MN90: Inventing the Slider

MN90 producer Marisa Helms describes the life of Charles Albert Bender, born on the White Earth Reservation in northern Minnesota and later inducted into the Baseball Hall of Fame. Includes an interview with Tom Swift, author of Chief Bender's Burden, published by the University of Nebraska Press, 2010.

Minnesota's first two American Indian nurses

Minnesota's first two American Indian nurses

Minnesota's first two American Indian nurses, Elizabeth Sherer and Josephine Parisien, c.1925. The Minnesota Department of Health started a Chippewa Nursing Service in 1923, hiring American Indian nurses to provide public health nursing services on reservations in northern Minnesota.

MN90: Send it by Sled Dog

In the 1850s, mail service on Minnesota's North Shore was notoriously unreliable. That is, until John Beargrease and his team of sled dogs began running mail between Two Harbors and Grand Marais. MN90 Producer Andi McDaniel learns about the man who inspired the annual John Beargrease Sled Dog Marathon.

Ojibwe men, possibly at 1857 or 1862 treaty signing

Ojibwe men, possibly at 1857 or 1862 treaty signing

Ojibwe men, possibly at 1857 or 1862 treaty signing in Washington, DC. Photographer: Matthew B. Brady. To make way for the farm, the land first needed to be alienated from native peoples. Treaty negotiations started this process.

Beargrease, John (1858–1910)

The US Congress ordered the beginning of mail service from Superior to Grand Portage, Minnesota, in 1855, but service was spotty. John Beargrease and his brothers came to the rescue. They began covering a regular mail route between Two Harbors and Grand Marais in 1879.

Bender, Charles Albert (1884–1954)

The National Baseball Hall of Fame credits Charles Albert Bender with inventing the slider, a curveball with extra speed. Like his patented pitch, Bender's life course was a circuitous one, beginning on the White Earth Reservation in northern Minnesota.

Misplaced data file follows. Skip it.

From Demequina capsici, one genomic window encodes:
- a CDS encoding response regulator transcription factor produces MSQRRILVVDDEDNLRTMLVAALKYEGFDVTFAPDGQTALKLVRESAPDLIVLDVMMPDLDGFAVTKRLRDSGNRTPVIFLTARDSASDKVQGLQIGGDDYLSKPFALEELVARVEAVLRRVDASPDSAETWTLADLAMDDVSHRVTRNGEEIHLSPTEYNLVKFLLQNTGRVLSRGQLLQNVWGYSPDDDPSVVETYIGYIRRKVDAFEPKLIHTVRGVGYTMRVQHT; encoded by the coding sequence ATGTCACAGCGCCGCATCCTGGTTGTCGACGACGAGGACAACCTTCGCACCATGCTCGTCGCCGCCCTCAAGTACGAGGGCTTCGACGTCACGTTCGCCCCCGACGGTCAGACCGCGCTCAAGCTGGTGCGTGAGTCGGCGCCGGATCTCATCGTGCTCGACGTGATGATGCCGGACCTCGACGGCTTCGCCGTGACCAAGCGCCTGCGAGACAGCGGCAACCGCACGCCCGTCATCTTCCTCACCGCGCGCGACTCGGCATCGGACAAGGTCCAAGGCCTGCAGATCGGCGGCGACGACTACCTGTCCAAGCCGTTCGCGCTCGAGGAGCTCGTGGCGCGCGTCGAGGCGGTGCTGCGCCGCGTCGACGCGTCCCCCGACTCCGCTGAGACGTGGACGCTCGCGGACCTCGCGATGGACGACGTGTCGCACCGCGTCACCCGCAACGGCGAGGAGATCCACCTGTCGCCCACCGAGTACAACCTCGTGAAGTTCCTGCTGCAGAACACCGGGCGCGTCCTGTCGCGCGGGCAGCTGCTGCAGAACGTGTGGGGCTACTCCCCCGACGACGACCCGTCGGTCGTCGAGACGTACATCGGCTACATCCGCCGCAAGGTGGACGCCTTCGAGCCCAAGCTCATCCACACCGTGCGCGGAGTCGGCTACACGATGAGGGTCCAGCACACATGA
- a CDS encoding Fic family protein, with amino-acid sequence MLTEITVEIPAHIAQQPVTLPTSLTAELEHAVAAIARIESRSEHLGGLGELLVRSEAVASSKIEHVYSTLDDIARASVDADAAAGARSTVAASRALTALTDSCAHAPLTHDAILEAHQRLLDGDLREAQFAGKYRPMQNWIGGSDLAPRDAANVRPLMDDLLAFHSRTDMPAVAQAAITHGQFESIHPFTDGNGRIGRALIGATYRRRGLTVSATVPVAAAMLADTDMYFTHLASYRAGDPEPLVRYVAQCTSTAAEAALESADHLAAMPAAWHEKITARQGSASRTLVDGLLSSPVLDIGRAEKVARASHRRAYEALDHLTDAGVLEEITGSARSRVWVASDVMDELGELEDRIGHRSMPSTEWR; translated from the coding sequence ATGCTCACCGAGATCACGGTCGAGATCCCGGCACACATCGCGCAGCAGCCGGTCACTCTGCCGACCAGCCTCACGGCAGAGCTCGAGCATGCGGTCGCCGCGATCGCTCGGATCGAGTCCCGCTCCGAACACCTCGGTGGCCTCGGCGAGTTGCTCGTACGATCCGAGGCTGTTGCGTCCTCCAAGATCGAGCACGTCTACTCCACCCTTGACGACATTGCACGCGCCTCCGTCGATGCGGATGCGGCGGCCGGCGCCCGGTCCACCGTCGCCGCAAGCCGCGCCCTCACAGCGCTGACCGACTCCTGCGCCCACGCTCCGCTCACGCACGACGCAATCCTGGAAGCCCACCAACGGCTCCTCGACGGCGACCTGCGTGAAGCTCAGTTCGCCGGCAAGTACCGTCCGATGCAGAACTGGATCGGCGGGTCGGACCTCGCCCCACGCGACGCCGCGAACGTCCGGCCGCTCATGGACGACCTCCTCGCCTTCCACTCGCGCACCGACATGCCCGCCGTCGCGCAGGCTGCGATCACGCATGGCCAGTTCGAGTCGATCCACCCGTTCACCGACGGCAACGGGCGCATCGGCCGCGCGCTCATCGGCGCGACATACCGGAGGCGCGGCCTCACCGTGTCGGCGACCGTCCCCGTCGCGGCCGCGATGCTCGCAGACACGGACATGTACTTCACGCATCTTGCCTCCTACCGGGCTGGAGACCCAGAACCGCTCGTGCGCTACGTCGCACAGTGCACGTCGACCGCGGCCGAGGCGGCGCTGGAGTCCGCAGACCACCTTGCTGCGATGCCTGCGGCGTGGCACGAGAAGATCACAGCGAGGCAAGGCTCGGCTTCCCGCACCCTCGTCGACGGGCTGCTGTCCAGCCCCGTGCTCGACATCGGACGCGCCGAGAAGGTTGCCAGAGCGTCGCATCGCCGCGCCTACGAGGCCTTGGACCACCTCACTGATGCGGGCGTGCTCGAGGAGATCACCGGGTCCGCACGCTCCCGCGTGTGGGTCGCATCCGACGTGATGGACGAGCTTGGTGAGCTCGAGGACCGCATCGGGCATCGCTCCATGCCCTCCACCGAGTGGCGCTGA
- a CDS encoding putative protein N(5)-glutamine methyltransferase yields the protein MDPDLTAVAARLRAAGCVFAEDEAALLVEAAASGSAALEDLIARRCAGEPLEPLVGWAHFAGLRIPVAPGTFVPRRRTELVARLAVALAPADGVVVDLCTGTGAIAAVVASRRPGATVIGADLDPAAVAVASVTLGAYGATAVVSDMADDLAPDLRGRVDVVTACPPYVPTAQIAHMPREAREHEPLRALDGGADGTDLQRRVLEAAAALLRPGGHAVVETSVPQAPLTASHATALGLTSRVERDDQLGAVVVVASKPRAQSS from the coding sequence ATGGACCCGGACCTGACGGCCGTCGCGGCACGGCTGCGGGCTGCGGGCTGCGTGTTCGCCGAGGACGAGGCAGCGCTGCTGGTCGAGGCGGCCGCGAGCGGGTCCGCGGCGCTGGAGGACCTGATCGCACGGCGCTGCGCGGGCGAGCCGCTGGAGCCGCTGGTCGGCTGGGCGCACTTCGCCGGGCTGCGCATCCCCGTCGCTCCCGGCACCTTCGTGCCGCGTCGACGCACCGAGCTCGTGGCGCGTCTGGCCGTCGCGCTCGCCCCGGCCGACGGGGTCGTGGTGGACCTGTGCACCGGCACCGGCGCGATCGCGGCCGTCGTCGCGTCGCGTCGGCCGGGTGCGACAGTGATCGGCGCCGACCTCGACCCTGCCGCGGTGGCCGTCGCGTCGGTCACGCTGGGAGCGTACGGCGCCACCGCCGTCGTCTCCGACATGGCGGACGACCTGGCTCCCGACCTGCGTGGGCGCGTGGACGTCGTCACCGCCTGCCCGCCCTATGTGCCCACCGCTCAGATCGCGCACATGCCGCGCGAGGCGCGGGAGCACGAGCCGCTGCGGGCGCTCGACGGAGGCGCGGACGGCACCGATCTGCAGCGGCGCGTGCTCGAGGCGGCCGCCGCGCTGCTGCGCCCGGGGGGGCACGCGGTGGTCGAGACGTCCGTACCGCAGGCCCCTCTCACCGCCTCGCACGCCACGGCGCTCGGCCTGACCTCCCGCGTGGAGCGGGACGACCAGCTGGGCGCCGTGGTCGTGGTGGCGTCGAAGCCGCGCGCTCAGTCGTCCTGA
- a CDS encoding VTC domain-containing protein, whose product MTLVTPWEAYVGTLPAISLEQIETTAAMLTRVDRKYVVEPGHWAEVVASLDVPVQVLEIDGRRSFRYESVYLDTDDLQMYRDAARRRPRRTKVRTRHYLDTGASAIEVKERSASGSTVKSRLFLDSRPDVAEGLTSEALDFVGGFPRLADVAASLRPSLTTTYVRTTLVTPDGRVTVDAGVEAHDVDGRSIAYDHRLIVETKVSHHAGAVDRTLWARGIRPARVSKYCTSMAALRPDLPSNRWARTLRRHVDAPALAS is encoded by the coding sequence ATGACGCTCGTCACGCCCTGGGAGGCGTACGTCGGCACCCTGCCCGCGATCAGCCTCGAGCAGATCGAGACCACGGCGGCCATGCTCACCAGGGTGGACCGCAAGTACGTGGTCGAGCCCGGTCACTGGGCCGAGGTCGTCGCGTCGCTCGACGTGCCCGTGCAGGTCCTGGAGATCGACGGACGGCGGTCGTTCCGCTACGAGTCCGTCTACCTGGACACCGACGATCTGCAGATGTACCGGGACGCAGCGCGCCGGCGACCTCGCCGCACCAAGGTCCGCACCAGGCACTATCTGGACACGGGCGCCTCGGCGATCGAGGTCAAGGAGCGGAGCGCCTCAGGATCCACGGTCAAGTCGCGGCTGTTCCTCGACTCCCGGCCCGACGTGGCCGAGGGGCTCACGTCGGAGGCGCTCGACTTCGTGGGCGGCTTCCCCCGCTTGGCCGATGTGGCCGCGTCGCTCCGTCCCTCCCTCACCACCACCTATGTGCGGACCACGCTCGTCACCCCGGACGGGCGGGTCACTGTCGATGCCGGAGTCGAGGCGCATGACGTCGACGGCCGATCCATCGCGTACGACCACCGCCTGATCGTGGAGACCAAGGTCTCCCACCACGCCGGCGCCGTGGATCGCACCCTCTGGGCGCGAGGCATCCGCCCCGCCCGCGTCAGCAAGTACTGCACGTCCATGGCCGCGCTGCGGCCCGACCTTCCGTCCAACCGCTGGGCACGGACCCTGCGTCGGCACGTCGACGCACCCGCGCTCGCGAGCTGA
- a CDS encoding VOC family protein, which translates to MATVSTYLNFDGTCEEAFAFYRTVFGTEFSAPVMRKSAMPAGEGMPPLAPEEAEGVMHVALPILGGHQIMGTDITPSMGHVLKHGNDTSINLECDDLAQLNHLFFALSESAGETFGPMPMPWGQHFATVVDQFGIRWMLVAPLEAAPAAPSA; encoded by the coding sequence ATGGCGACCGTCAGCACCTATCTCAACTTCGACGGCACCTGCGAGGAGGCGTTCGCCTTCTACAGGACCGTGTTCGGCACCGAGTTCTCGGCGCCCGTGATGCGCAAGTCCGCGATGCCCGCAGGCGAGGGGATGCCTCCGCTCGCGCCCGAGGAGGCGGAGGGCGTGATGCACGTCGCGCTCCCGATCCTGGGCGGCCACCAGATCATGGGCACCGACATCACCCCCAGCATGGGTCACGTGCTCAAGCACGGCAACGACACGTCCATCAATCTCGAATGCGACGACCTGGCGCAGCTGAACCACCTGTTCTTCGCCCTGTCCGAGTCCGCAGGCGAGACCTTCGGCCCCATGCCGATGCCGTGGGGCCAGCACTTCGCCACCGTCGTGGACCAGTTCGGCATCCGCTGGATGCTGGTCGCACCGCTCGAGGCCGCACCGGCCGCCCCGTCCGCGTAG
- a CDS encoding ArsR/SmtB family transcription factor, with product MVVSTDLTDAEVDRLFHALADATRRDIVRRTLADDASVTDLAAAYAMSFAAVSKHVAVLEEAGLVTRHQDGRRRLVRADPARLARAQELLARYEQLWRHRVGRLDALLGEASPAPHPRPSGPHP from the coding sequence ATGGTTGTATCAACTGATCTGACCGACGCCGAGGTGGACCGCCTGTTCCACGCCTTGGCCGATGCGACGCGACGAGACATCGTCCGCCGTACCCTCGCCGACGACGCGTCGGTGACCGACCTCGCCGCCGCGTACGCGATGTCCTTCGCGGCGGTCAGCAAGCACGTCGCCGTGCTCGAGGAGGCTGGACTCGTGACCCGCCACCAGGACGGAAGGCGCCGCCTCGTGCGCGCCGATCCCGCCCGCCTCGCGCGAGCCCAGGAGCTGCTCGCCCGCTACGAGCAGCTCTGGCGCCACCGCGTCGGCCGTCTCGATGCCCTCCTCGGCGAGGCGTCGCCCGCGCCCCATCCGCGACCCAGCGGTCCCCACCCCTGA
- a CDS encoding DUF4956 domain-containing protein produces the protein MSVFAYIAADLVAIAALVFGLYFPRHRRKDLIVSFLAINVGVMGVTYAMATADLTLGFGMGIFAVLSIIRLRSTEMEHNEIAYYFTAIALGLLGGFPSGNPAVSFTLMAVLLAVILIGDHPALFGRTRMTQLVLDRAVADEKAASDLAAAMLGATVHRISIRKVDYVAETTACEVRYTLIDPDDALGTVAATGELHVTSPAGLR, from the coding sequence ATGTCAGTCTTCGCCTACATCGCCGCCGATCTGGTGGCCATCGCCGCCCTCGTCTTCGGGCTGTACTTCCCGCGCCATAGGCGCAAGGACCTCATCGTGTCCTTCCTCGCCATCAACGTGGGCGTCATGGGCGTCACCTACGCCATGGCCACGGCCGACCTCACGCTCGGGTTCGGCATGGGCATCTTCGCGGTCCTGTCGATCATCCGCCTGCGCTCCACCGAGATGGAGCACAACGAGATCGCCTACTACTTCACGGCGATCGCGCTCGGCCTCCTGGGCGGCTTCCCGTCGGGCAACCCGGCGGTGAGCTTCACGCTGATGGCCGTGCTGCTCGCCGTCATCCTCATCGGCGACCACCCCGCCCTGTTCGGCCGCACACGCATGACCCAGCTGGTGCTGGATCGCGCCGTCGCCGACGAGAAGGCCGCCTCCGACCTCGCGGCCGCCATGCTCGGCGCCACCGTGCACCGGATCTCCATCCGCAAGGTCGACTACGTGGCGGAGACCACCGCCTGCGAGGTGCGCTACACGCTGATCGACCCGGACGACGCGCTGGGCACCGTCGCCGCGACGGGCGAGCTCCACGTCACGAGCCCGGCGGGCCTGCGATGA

Frances Densmore with Susan Windgrow

Frances Densmore with Susan Windgrow

Red Wing ethnologist Frances Densmore examines a moccasin made by her Dakota friend Susan Windgrow (Good Bear Woman), c.1930. Densmore also preserved a nationally important collection of American Indian songs by recording them on wax cylinders, beginning in 1906.

Ojibwe Indians standing by bull rush wigwam

Ojibwe Indians standing by bull rush wigwam

Ojibwe people standing by a bull rush wigwam, c.1910.

Hiawatha and Minnehaha, by Jacob Fjelde

Jacob Fjelde's sculpture Hiawatha and Minnehaha has stood in Minnehaha Park in Minneapolis since the early twentieth century. Now a popular fixture of the park, its placement there was originally controversial.

Eastman, Charles Alexander (Ohiyesa), (1858–1939)

Famed author and lecturer Charles Eastman was raised in a traditional Dakota manner until age fifteen, when he entered Euro-American culture at his father's request. He spent the rest of his life moving between American Indian and white American worlds, achieving renown but never financial security.

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